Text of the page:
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Homerism Roundtable: South Carolina's No-Huddle Offense and Ellis Johnson's Defense

Your humble correspondent has been asked to take part in a Gamecocks' roundtable with SB Nation's Garnet And Black Attack, the Post and Courier's Spur of the Moment blog written by Travis Haney, Wes Mitchell of Gamecock Anthem and Flounder of Leftover Hot Dog. (Homerism? Perhaps, but South Carolina is an SEC team.) We'll do these once a month. The results should be at LOHD later today.

Q: This past Spring, some was written about South Carolina using a no huddle offense.  How much do you expect to see of this new offensive scheme this coming fall season and what potential impact will it have?

After hearing for years about how the Gamecocks are going to add this or that wrinkle to the offense and then seeing it used rarely, I'll believe it when I see it. While I don't think Steve Spurrier's offense is necessarily doomed to failure without innovation, I do think it's going to be hard to succeed doing the same thing he's done at the college level for almost 25 years; he has to innovate to win at South Carolina. At the same time, I get the sense sometimes that Spurrier likes the idea of innovating but still likes to call what he's comfortable with when it's time to plan and call a game. The fallout is, I think, a little unclear. On one level, a no-huddle offense could help along the line and in some other places by giving the opponent's defense less time to adjust and maybe tiring them a bit. But too much of it could hurt the defense by giving them less time to rest -- and with the Gamecocks having less depth than the teams ahead of them in the pecking order, that has the potential to cause problems.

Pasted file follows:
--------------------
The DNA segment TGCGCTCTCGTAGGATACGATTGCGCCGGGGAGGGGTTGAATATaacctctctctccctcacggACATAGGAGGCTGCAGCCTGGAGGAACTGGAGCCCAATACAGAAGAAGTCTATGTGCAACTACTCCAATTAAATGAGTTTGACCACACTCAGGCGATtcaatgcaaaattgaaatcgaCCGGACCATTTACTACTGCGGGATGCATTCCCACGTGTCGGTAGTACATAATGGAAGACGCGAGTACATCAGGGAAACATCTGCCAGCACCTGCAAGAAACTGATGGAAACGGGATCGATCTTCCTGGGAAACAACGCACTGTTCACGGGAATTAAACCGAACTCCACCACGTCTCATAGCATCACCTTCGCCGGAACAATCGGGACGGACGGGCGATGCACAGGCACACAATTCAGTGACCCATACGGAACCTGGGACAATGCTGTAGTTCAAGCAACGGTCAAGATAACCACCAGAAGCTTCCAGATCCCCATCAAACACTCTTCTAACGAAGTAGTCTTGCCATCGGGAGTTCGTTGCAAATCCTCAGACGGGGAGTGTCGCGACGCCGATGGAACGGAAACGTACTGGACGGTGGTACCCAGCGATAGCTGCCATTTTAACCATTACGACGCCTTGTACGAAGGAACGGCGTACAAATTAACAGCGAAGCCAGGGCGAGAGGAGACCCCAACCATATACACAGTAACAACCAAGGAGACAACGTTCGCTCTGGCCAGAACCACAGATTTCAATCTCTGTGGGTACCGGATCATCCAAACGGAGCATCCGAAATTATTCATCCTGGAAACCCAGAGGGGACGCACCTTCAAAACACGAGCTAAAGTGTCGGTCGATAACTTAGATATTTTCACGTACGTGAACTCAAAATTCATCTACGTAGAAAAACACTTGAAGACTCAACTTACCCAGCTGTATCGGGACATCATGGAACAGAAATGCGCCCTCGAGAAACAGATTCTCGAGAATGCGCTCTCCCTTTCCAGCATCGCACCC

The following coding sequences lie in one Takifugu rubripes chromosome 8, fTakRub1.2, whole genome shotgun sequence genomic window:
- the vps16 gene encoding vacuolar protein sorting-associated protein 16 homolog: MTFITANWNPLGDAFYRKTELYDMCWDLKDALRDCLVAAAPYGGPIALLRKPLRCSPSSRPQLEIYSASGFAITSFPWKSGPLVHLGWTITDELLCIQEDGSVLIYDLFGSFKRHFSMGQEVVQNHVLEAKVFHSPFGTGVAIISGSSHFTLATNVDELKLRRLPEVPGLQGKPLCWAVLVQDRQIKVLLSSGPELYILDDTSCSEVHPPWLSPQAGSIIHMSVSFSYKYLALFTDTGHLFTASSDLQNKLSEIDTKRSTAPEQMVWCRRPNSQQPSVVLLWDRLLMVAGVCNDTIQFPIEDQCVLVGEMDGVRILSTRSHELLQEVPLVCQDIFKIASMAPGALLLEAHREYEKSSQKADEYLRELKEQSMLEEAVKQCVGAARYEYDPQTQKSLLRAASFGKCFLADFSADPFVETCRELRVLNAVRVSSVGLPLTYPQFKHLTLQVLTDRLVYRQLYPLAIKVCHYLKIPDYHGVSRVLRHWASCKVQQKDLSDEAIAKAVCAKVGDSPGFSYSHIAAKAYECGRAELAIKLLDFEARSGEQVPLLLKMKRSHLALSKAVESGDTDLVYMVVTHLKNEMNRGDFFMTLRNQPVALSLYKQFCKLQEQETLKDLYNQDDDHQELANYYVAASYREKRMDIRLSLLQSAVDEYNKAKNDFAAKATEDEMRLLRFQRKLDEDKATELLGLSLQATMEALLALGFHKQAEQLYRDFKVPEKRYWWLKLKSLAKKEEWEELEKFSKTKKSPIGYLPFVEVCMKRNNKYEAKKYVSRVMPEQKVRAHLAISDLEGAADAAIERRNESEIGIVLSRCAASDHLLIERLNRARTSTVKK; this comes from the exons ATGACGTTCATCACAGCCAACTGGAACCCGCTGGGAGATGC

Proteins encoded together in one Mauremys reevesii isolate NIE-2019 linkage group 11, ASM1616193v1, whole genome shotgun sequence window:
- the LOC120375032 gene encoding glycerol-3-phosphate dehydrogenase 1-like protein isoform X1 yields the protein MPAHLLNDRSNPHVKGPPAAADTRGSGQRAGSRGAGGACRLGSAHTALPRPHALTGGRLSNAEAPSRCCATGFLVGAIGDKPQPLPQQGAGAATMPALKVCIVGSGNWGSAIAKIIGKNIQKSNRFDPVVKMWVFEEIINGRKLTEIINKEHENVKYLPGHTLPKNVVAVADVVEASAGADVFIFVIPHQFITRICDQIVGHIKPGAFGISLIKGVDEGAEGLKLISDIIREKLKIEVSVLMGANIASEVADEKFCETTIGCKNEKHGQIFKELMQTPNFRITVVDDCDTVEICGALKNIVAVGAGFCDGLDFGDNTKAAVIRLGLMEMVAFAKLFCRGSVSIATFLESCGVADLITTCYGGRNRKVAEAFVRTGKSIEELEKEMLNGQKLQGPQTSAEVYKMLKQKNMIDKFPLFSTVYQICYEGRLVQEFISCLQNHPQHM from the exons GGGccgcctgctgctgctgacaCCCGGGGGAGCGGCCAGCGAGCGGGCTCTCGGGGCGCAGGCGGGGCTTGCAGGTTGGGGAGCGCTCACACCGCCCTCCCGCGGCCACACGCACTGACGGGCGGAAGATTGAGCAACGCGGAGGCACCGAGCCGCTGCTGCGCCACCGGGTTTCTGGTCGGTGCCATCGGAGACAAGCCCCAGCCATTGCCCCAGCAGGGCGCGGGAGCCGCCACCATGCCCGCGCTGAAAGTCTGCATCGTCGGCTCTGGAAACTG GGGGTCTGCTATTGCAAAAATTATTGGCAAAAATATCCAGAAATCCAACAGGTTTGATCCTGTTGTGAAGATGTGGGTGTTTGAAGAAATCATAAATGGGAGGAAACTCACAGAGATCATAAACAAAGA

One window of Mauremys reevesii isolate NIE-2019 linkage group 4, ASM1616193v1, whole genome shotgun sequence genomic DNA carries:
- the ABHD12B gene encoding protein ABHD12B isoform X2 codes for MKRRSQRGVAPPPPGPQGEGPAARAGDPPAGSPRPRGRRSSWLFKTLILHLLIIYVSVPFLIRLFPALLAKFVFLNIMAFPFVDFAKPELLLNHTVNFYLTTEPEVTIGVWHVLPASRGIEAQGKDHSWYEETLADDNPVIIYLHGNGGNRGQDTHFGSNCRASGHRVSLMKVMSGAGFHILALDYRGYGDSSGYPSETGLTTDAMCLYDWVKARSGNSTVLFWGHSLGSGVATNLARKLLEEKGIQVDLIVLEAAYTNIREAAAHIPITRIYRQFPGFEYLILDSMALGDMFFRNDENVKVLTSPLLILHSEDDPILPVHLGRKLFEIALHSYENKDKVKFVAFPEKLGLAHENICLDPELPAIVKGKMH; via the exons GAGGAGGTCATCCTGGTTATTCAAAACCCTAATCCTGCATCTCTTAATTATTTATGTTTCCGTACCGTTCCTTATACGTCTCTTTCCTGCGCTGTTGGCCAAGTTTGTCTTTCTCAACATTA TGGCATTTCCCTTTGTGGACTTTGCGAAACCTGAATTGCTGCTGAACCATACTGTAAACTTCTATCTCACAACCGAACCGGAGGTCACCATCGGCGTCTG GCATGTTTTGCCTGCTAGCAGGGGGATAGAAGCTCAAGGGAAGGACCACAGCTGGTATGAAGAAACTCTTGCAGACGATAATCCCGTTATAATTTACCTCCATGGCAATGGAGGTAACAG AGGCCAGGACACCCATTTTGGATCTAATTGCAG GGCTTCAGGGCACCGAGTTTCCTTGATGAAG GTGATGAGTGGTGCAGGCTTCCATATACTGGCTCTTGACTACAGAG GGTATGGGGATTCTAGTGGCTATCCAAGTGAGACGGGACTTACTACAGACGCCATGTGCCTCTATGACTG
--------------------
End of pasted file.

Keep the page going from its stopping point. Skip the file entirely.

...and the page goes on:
Q: Defensive Coordinator Ellis Johnson has always had some good defenses over the years at South Carolina.  What makes his scheme so good?

Eric Norwood and South Carolina's developing reputation as something of a "DB U." I'm not one of those people that believes that recruiting stars win championships, but personnel is important, and Ellis Johnson has had some great personnel at South Carolina. The defensive backfield has had a pretty solid cast pretty much every year, and Norwood was one of the few players in college football that actually deserves to be called a "game changer." That's not to say that the scheme itself has nothing to do with it -- as Nick Saban has pointed out, it also allows the defense to adjust to a game in which offensive coordinators are more willing than ever to switch formations from one play to the next. We'll see how it does sans Norwood.

Q: Kickoff to another Gamecocks season is right around the corner. Describe a successful season. Describe a disappointing one.

Successful season has to be at least eight regular-season wins -- at least -- and a strong third-place showing in the SEC East. That's if Georgia rebounds; if the Dawgs have another down year, than South Carolina has to establish itself as the biggest challenger to Florida while it has the chance. It's time to find out if Spurrier is going to be the coaching that made South Carolina a perennial bowl team or an SEC contender. Another 7-5 campaign tells us that the best South Carolina can hope for is a trip to somewhere between Birmingham and Tampa in the postseason; Orlando or the BCS is out. That's not to say that Spurrier should be fired at 7-5 -- you don't fire arguably the best coach in school history because he's hit a ceiling -- but it does say we should dial back expectations of what he can do in Columbia.

Anything less than 7-5 has to be considered a disappointment. At least three of the nonconference games are at least probable wins (Southern Miss, though, worries me) and three of the conference games (Kentucky, Vanderbilt and Tennessee) ought to be wins. Not winning at least one of the others would be a disappointing season -- with all the returning starters and all the change in the SEC East, this ought to be the best season in Spurrier's tenure, not one of the worst.